In this book, David Blight, a professor of American history at Yale, traces the extraordinary life story of Frederick Douglass and the events that made him a brilliant orator who found his cadences in the Bible's Hebrew prophets and the most admired advocate of emancipation in the 19th century. He was born a slave in 1818, but, in an 1895 eulogy, the Chicago Tribune declared that "no man, black or white, has been better known for nearly half a century in this country".
David Blight has been fascinated with Frederick Douglass during his entire professional career but the book is more directly the result on ten years of research, conversations and writing. The author drew from Douglass's three autobiographies but also from previously unexplored archives (Walter Evans' collection of Douglass materials) to write this monumental biography of a complex fighter for emancipation and equal rights, who was at the same time a proponent of black self-reliance and a radical. David Blight also contrasts the heroic public life of Frederick Douglass with his complicated private life, believing that this contrast makes Douglass "thoroughly and beautifully human".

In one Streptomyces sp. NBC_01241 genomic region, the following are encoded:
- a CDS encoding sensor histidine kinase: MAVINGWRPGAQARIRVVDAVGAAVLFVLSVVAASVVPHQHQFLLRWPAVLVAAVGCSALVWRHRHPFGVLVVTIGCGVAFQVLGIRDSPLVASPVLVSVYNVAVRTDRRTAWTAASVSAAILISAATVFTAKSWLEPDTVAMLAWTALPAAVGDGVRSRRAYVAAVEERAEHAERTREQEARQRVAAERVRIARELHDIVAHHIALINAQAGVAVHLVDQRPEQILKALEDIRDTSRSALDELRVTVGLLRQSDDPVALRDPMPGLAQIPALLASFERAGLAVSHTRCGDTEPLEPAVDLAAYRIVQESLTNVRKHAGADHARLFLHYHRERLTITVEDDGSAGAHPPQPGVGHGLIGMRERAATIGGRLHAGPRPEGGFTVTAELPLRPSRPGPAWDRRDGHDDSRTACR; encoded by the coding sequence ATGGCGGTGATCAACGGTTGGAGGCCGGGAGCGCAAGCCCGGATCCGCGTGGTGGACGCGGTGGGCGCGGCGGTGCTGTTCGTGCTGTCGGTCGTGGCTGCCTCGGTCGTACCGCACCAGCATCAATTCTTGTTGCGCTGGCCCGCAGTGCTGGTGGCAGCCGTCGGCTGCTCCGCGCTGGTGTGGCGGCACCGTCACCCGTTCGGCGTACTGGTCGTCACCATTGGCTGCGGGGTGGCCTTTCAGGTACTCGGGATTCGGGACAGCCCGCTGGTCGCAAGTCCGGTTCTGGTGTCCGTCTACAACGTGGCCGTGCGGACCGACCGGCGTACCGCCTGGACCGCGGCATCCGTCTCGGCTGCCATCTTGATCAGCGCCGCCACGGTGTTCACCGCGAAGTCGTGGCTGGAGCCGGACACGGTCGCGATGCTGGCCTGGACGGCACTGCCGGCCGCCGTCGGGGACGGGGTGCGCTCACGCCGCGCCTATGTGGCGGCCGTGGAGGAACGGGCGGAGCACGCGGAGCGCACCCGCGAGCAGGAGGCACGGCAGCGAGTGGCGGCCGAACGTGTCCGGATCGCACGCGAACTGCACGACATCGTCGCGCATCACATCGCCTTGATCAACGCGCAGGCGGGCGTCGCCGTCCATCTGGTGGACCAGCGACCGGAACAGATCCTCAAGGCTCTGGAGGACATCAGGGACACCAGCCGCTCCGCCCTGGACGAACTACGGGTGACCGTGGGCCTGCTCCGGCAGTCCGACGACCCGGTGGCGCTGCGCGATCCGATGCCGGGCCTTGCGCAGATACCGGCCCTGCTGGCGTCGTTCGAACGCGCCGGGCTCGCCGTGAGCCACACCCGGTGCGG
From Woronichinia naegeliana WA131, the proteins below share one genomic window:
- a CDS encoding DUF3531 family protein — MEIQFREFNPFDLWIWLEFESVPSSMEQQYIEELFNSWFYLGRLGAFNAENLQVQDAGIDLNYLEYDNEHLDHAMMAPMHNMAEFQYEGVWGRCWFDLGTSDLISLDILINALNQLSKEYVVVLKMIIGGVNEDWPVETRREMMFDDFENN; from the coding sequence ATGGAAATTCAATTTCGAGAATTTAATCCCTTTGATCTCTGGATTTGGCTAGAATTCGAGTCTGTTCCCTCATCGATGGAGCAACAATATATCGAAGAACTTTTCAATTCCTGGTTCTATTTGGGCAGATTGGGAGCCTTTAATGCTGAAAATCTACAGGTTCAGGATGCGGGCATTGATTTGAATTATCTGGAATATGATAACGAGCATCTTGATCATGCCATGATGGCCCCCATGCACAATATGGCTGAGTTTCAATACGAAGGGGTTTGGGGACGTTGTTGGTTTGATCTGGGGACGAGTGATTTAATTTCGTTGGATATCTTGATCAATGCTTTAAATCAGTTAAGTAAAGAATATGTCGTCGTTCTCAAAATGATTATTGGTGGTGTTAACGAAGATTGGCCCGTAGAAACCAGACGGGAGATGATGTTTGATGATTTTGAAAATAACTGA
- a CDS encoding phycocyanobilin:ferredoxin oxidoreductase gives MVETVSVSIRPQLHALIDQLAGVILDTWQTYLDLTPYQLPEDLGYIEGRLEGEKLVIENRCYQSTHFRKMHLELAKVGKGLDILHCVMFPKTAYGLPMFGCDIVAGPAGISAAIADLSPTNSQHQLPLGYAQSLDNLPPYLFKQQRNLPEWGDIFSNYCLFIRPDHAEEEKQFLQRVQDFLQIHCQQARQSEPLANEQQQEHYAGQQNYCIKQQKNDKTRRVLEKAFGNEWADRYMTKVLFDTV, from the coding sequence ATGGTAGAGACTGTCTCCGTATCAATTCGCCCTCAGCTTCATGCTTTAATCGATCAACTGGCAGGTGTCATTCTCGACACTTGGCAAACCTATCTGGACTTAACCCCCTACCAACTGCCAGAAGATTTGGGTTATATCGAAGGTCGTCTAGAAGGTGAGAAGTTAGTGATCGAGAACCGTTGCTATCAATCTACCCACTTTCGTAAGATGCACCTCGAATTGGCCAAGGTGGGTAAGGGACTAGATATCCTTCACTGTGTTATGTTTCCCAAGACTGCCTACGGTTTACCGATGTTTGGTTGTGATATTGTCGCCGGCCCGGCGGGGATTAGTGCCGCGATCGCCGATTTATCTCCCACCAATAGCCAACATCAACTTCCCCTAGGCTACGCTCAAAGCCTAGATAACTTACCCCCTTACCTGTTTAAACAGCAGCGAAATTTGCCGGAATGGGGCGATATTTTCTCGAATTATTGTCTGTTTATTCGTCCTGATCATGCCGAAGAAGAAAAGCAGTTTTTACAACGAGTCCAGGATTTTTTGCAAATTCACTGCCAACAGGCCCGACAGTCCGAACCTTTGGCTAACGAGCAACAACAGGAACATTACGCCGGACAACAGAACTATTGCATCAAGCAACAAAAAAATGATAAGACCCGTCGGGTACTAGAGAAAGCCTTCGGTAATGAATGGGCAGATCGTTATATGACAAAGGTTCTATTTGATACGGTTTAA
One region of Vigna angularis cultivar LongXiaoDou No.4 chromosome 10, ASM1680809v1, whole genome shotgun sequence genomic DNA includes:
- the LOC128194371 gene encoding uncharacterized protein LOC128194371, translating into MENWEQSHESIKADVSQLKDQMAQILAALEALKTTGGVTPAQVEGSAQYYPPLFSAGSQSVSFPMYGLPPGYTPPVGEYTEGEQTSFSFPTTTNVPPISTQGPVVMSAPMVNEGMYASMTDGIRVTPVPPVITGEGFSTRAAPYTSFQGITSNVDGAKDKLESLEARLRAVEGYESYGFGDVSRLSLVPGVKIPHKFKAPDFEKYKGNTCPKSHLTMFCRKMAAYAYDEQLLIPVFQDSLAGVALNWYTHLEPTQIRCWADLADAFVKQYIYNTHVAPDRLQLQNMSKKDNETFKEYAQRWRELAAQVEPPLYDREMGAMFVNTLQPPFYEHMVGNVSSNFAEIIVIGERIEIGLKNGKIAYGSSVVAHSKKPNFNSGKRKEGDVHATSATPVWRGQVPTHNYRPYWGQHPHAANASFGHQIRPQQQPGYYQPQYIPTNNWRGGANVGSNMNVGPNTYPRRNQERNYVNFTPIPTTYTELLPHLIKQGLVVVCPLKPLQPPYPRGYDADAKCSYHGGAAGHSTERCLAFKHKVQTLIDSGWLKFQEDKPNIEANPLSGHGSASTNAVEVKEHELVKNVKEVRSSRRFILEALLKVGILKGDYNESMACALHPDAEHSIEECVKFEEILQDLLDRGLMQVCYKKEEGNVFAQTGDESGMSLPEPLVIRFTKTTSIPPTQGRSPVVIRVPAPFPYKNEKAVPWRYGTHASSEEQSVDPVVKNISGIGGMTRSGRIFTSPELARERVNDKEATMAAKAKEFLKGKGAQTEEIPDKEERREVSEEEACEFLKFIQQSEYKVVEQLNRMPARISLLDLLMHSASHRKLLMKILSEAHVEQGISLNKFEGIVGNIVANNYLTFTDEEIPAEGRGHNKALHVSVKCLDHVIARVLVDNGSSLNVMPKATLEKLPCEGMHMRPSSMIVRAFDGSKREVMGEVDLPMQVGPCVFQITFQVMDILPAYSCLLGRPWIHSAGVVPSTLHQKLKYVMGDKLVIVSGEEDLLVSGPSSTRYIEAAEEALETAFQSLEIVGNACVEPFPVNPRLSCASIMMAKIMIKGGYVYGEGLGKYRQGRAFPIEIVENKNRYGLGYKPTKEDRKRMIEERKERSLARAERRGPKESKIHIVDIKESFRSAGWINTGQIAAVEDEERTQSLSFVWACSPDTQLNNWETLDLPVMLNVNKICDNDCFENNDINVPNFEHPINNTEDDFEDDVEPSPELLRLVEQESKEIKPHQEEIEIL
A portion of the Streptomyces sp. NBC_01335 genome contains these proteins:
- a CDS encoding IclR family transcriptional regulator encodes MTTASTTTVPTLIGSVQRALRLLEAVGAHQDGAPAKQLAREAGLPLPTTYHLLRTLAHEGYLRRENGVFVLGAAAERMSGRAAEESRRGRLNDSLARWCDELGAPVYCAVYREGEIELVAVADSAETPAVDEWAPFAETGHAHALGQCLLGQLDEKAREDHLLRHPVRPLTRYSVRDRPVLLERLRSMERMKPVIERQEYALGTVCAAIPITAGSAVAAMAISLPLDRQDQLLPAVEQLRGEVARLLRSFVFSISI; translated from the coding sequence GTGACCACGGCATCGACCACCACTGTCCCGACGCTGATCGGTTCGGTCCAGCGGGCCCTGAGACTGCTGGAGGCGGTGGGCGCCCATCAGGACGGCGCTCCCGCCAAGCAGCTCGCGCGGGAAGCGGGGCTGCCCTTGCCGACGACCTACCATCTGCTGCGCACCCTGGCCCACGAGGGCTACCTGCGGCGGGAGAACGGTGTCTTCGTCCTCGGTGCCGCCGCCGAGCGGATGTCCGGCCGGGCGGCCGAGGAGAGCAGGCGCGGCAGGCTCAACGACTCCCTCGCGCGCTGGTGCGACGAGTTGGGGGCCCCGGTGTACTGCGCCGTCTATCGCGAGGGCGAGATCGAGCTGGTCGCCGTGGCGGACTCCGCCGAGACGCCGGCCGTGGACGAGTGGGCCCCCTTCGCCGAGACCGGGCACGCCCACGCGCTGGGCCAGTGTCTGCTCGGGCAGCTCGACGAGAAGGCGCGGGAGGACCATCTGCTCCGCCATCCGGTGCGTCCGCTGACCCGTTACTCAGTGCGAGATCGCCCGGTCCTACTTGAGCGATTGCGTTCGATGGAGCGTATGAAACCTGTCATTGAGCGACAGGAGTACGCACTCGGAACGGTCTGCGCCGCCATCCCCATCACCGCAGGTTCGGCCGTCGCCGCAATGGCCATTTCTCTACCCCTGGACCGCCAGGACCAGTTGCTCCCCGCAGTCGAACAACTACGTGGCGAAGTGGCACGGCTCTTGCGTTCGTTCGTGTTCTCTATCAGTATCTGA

Quoting from the review of the book in the Wall Street Journal: "Mr. Blight’s biography deserves full immersion. Though long, it is absorbing and even moving, and the payoff is enormous, for Mr. Blight displays his lifelong interest in Douglass on almost every page, and his own voice is active and eloquent throughout the narrative. It is a book that speaks to our own time as well as Douglass’s. “For all who wish to escape from outward or inward captivity, they would do well to feel the pulses of this life, and to read the words of this voice,” Mr. Blight urges. “And then go act in the world.” It is a brilliant book."
You are invited to join us to discuss this book at the next meeting of the Seniors’ Book Club on September 26th from 12:30PM to 2:30 PM. Venue to be announced to registrants.